Join us at the next Sunday worship service: In-Person 9:00am & 10:45am, Online 9:00am, 10:45am & 5:00pm

Join us at the next Sunday worship service: In-Person 9:00am & 10:45am, Online 9:00am, 10:45am & 5:00pm

Join us at the next Sunday worship service:
In-Person
9:00am & 10:45am,
Online 9:00am, 10:45am & 5:00pm

The Agony of Gethsemane

” Then Jesus went with them to the olive grove called Gethsemane, and he said, “Sit here while I go over there to pray.” He took Peter and Zebedee’s two sons, James and John, and he became anguished and distressed. He told them, “My soul is crushed with grief to the point of death. Stay here and keep watch with me.” – Matthew 26:36-38.  

Was Jesus’ crucifixion the most agonizing moment of His life? You would think so. Jesus knew what was coming. Death on a cross was death by prolonged torture. The physical frame becoming weaker, the mind becoming delirious… all excruciating pain. And it lasted a long time, maybe hours, sometimes days. Crucifixion was an intentional slow death so the condemned person experienced maximum agony and so those who watched learned never to rebel against the state. But perhaps, for Jesus, what happened in the Garden of Gethsemane was suffering just as great as the crucifixion. That statement would be seen to be irrational, but is it? 

When the Passover meal was eaten Jesus left with His disciples and went to Gethsemane. Jesus needed to pray, to pour out His heart to God, and He took three of the disciples to stay close to Him. In the hour or two that follows, Jesus bares His soul and we see pain beyond imagining (See Matthew 26:36-46).  Jesus told the disciples, “my soul is crushed with grief to the point of death.”

Jesus’ prayer in the Garden is remarkable for its straightforward honesty. “My Father! If it is possible, let this cup of suffering be taken away from me. Yet I want your will to be done, not mine.” (Matthew 26:39).  When Jesus prays the prayer the second time He seems to know the answer. The words are slightly different. “My Father! If this cup cannot be taken away unless I drink it, your will be done.” (v. 42). Had Jesus sensed the answer to His prayer was “no?” Matthew records that Jesus prayed the same prayer a third time:”So he went to pray a third time, saying the same things again.” (v. 44).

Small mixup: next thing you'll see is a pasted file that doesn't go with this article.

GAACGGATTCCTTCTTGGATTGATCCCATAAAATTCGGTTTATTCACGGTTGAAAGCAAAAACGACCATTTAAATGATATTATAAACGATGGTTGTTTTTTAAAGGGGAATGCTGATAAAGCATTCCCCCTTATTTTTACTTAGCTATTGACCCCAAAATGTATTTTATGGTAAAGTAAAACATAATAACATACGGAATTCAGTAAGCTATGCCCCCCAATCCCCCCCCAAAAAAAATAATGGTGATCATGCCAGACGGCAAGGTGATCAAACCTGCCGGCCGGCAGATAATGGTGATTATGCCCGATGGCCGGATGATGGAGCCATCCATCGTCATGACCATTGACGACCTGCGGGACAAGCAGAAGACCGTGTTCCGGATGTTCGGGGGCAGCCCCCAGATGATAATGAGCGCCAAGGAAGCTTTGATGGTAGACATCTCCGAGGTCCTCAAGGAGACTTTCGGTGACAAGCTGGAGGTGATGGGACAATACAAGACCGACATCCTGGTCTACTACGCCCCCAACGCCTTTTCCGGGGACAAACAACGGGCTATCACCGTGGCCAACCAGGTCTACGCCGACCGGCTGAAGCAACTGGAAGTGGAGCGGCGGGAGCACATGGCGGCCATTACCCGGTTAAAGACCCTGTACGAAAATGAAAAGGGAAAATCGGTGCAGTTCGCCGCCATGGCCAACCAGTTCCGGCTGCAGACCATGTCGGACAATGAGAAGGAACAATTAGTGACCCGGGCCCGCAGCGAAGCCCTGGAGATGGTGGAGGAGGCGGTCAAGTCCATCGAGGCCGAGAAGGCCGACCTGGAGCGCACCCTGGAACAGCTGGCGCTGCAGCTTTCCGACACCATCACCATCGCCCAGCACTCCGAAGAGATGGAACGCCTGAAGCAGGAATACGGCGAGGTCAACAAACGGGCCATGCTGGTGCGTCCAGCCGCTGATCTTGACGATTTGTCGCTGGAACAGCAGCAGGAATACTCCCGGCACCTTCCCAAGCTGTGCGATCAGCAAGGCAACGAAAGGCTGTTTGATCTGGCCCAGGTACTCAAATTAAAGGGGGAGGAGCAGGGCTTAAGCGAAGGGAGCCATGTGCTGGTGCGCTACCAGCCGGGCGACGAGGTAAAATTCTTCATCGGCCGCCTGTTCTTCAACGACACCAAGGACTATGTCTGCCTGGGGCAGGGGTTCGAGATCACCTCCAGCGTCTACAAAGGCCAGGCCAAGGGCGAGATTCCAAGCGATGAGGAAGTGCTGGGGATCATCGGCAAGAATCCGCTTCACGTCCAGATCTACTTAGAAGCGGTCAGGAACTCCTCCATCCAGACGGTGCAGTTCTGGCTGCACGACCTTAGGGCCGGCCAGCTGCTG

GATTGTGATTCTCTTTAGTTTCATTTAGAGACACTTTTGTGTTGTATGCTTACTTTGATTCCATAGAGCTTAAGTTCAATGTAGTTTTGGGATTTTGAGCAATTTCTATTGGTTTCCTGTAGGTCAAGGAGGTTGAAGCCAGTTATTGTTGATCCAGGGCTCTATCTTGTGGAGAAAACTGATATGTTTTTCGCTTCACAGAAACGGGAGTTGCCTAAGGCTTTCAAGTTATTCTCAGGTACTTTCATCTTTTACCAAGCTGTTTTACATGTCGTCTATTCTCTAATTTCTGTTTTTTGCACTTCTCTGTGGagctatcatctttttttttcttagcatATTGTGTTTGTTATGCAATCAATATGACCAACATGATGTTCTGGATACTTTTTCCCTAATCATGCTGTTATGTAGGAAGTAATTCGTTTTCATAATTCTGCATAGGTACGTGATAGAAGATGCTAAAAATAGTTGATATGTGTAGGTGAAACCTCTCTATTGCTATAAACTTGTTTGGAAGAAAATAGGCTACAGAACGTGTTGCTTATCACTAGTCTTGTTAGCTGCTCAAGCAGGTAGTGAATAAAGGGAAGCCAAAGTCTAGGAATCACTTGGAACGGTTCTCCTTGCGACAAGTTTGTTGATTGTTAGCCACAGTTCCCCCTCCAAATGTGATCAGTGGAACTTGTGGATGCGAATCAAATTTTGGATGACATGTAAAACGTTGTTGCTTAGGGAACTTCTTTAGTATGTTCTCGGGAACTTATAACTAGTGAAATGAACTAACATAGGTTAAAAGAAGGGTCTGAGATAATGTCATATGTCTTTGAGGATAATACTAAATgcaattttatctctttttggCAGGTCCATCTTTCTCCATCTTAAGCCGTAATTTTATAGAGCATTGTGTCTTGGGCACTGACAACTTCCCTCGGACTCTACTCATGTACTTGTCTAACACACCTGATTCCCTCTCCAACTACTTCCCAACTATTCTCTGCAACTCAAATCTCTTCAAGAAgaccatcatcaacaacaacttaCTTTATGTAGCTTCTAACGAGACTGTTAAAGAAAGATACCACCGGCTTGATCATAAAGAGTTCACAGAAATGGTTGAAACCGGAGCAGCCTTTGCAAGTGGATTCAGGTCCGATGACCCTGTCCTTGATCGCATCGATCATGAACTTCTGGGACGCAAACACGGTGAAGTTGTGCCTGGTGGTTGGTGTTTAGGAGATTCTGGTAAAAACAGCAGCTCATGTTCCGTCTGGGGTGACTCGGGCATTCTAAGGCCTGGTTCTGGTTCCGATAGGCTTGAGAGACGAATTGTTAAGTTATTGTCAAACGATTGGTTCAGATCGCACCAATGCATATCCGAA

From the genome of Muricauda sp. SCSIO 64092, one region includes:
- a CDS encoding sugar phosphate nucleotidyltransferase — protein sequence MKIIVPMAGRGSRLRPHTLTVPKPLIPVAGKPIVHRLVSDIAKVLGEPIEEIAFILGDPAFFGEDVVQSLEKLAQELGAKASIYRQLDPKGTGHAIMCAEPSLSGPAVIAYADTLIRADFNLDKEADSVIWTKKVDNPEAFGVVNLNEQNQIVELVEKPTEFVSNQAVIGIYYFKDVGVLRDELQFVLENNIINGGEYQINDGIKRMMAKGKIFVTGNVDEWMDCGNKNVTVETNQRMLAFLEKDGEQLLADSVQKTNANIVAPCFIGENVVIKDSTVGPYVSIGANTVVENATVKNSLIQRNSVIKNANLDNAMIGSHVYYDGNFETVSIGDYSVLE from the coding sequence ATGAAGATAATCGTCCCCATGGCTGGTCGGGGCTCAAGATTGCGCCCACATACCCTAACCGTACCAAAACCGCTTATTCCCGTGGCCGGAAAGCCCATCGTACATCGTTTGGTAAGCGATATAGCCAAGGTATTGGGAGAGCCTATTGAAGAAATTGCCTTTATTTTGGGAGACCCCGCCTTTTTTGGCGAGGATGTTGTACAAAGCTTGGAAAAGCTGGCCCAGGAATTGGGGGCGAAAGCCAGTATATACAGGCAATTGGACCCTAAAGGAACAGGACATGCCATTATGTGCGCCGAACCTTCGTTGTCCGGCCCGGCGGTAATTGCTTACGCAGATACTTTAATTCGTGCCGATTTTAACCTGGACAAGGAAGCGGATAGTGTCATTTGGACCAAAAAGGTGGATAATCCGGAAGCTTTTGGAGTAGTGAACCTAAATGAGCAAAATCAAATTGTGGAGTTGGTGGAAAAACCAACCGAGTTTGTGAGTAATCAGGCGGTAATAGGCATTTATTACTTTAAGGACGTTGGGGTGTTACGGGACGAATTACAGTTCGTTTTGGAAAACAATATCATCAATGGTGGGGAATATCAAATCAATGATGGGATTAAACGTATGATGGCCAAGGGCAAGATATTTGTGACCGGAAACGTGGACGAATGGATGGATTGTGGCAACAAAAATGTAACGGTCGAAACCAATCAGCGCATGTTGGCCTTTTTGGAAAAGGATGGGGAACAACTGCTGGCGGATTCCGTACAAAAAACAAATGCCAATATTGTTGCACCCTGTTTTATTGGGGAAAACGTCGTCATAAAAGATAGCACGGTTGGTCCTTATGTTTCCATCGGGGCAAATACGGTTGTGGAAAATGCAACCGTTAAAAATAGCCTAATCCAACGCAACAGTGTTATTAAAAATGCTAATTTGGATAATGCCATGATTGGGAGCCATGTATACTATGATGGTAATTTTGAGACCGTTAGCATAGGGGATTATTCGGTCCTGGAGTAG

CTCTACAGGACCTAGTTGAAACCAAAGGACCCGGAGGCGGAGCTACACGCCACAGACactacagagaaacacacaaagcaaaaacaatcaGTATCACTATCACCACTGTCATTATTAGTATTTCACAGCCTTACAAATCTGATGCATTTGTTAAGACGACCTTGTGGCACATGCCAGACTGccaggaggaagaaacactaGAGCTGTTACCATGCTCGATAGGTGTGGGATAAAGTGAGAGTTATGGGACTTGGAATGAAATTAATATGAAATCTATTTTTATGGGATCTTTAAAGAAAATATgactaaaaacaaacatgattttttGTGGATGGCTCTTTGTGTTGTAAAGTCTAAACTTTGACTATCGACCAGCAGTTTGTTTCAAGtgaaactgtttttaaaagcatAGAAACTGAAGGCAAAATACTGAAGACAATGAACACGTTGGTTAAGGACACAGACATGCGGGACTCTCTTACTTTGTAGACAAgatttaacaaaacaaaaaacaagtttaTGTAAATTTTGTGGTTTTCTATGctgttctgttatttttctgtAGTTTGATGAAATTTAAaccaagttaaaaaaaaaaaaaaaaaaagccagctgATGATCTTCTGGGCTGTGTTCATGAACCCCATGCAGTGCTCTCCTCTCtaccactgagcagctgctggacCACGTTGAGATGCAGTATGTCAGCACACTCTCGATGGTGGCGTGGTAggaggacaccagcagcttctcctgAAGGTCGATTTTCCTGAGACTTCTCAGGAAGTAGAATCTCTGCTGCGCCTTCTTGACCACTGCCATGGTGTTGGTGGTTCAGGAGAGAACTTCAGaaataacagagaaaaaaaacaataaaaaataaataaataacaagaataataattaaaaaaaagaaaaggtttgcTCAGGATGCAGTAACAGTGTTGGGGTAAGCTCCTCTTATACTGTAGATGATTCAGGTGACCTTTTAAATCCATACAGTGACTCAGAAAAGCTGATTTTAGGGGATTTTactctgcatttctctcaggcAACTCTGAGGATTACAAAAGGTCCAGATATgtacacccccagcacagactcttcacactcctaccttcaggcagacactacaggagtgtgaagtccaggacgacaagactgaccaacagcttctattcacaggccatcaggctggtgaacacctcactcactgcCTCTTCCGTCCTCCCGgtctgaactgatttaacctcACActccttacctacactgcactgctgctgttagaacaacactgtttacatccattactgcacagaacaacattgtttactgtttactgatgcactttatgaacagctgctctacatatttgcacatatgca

It makes sense that Jesus would ask if He could be released from the appalling suffering of death on the cross. There is deep inner wrestling here. But Jesus was not trying to avoid the will of God, He was ensuring this cup of suffering was the will of God. Certainly, His flesh recoiled from the prospect of dying in agony, and certainly, it was an unimaginable burden to absorb the pain and sin of the world in His body, but the heart of His prayer was always “may your will be done.” He wanted nothing other than what the Father wanted for Him. He had no agenda other than to do the Father’s will.

When Jesus left Gethsemane, the matter was settled. There was no more time for questioning. The agony of the cross was still ahead. Easter was about to come. And the world would never be the same.

Discussion Questions:

  1. By this time in His ministry, Jesus had faced, temptation, and the grilling by Jerusalem’s religious leaders, with total composure, why is this time in prayer so different? 
  2. What does Jesus’ time in the Garden of Gethsemane teach us about His humanity?

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